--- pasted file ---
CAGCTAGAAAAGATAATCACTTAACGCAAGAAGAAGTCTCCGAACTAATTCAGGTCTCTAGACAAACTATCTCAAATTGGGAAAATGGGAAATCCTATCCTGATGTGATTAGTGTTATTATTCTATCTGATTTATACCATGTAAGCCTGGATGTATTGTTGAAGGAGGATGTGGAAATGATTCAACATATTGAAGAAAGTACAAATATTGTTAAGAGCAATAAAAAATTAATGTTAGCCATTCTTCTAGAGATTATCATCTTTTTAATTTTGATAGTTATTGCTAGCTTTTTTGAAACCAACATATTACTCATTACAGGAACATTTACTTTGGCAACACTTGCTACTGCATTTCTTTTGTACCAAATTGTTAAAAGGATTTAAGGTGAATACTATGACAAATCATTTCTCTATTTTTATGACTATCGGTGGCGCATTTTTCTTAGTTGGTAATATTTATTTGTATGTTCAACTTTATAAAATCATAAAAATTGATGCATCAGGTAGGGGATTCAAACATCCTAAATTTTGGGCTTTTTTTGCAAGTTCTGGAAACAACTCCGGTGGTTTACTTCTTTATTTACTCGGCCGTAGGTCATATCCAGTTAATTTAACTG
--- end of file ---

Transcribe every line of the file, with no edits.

CAGCTAGAAAAGATAATCACTTAACGCAAGAAGAAGTCTCCGAACTAATTCAGGTCTCTAGACAAACTATCTCAAATTGGGAAAATGGGAAATCCTATCCTGATGTGATTAGTGTTATTATTCTATCTGATTTATACCATGTAAGCCTGGATGTATTGTTGAAGGAGGATGTGGAAATGATTCAACATATTGAAGAAAGTACAAATATTGTTAAGAGCAATAAAAAATTAATGTTAGCCATTCTTCTAGAGATTATCATCTTTTTAATTTTGATAGTTATTGCTAGCTTTTTTGAAACCAACATATTACTCATTACAGGAACATTTACTTTGGCAACACTTGCTACTGCATTTCTTTTGTACCAAATTGTTAAAAGGATTTAAGGTGAATACTATGACAAATCATTTCTCTATTTTTATGACTATCGGTGGCGCATTTTTCTTAGTTGGTAATATTTATTTGTATGTTCAACTTTATAAAATCATAAAAATTGATGCATCAGGTAGGGGATTCAAACATCCTAAATTTTGGGCTTTTTTTGCAAGTTCTGGAAACAACTCCGGTGGTTTACTTCTTTATTTACTCGGCCGTAGGTCATATCCAGTTAATTTAACTG